Man for Our Times

Kate picked up an old copy of Sinclair Lewis’s “Babbitt” from the Berkeley Public Library. She wants to read it because it’s the basis of a play a local group is putting on–“Ubu for President.” She was struck by the opening description of the title character. After a description of a marvelous American city called Zenith, a place “built … for giants,” Lewis introduces his protagonist:

“There was nothing of the giant in the aspect of the man who was beginning to awaken on the sleeping-porch of a Dutch Colonial house in that residential district of Zenith known as Floral Heights.

“His name was George F. Babbitt. He was forty-six years old now, in April, 1920, and he made nothing in particular, neither butter nor shoes nor poetry, but he was nimble in the calling of selling houses for more than people could afford to pay. ”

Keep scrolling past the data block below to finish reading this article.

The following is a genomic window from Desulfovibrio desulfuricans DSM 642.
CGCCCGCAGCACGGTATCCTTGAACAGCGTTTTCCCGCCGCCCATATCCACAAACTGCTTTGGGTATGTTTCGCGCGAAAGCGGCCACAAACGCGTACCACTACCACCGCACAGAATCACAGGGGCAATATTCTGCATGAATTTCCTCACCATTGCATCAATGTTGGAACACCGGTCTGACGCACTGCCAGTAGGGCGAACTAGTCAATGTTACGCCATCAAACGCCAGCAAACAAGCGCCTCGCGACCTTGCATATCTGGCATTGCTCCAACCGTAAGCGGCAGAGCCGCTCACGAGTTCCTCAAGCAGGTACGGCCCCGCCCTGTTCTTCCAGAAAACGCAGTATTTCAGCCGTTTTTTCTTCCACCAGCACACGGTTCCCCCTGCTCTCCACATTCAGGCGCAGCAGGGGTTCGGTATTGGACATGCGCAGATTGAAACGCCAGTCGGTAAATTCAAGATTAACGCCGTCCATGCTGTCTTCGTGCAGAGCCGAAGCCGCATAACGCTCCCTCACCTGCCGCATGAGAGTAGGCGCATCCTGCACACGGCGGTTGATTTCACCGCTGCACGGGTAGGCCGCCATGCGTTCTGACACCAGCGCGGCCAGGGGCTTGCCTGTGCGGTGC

One Reply to “Man for Our Times”

  1. Babbitt is available as an audiobook from the Berkeley public Library. I happened to listen to it during a cross-country drive back to NJ. (Infospigot is now my primary source of North Berkeley local news.) In any event, there is some initial novelty that the Babbit’s materialistic world is so similar to what we experience today. Your highlight is a typical example. However, I found the book became increasingly annoying because nothing significant changes in thecourse of the story. After 14 hours of audiobook listening, I was asking myself what was the point?

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